POM WONDERFUL PRESENTS THE GREATEST MOVIE EVER SOLD Look! Advertising!

THERE'S NOTHING inherently wrong with companies advertising their products, and documentarian Morgan Spurlock isn't going to try to tell you otherwise. But as advertising becomes ever more pervasive, and the delivery mechanisms more sophisticated, Spurlock set out to shed some light on the way it functions. His new movie, POM Wonderful Presents The Greatest Movie Ever Sold, investigates the often cloudy intersections of advertising and entertainment. And because we're talking about the filmmaker who famously took on the fast food industry by eating nothing but McDonald's for a month, there's a hook: This documentary about advertising is funded entirely by... advertising. With the same show-don't-tell approach he brought to Super Size Me, Spurlock sets out to create the world's first "documentary blockbuster"—novelty plastic gas station tie-in collectible cups and all.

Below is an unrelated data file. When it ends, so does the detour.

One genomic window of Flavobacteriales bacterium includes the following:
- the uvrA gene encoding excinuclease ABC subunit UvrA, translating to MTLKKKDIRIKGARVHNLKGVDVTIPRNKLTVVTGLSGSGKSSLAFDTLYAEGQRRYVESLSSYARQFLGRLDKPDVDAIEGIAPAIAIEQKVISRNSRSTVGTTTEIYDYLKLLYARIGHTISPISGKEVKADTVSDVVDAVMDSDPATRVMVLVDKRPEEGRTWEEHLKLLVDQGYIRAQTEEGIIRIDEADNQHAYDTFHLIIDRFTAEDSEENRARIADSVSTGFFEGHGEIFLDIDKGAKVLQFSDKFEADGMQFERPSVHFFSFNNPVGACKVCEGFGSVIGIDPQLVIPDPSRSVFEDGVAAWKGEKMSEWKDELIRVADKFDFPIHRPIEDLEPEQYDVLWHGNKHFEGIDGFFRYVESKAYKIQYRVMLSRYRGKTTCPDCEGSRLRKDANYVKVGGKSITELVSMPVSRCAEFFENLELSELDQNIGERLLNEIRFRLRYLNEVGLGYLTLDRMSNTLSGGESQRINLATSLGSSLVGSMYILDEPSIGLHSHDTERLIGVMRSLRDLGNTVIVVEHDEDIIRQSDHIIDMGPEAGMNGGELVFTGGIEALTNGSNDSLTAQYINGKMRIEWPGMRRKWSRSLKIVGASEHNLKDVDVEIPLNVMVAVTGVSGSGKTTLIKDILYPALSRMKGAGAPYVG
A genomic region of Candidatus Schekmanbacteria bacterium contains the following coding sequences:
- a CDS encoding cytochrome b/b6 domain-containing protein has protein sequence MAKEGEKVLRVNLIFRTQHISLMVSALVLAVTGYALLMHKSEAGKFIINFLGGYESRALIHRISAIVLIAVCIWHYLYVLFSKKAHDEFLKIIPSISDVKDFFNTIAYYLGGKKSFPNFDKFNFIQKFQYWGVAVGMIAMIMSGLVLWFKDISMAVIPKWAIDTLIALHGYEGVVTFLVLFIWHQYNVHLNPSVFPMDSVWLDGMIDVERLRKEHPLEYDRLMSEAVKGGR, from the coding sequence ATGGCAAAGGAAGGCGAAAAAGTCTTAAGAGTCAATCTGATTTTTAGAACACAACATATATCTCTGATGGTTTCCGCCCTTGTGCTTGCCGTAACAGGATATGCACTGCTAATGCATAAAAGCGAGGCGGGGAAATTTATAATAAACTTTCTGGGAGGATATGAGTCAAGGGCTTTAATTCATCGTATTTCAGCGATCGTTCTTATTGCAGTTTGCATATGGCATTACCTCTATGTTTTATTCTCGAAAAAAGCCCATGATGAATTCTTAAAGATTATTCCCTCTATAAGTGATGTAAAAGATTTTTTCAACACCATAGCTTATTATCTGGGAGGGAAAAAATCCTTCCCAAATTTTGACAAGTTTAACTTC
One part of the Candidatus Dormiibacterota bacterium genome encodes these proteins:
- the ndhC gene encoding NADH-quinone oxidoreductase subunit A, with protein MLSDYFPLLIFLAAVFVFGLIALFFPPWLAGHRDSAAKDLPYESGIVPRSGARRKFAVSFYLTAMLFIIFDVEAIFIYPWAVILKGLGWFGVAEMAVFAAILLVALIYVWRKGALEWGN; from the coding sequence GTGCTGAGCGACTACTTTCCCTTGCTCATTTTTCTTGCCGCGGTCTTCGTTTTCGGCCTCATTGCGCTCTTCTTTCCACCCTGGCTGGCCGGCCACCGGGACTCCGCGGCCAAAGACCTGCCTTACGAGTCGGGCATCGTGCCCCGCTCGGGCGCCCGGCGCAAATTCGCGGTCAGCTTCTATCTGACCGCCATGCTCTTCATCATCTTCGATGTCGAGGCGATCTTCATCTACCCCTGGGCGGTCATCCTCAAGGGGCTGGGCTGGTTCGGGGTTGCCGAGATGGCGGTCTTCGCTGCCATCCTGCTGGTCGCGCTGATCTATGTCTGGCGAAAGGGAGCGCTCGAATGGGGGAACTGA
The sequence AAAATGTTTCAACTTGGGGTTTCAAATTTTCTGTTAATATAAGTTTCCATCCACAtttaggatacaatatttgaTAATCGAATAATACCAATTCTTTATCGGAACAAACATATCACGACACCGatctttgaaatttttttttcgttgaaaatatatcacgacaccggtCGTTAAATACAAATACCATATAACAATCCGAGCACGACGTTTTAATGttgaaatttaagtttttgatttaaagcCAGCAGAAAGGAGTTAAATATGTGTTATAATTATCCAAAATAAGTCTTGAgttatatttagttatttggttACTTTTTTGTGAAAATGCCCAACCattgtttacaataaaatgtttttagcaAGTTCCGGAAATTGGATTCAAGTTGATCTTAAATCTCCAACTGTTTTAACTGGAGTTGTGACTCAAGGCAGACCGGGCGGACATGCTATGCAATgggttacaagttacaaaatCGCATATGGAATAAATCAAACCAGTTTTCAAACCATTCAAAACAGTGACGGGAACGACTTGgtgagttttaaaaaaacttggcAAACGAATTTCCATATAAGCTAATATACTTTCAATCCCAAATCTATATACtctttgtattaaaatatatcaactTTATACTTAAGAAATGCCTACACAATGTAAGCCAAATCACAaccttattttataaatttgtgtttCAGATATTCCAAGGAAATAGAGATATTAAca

Greatest Movie is about Spurlock's attempt to make the movie, as he clumsily explains to one skeptical exec after another in his effort to find sponsors for his film. It takes him a while—and his failed meetings make for hilarious copy—but eventually he begins lining up brands who, in exchange for product placement or a mention in the movie, will agree to kick in some funding. (Hence the movie's title—POM's in it for a cool million.)

In addition to offering a peek at how sponsorship deals are made, Spurlock considers the question of advertising from a handful of other angles, including a trip to São Paulo, which recently banned advertising in public spaces; a visit to a powerful Hollywood broker who can make or break a film with product placements; and a look at a Florida high school so desperate to offset budget cuts that they're selling ad space on anything they can. There's even an appearance from Ralph Nader, warning Spurlock about the possibility of accidentally selling his soul. But Spurlock seems to have his soul firmly in grip—the movie that ads paid for remains decidedly independent, thanks to his sly sense of humor, and his determination to shed light on the open secret that is advertising's influence on entertainment.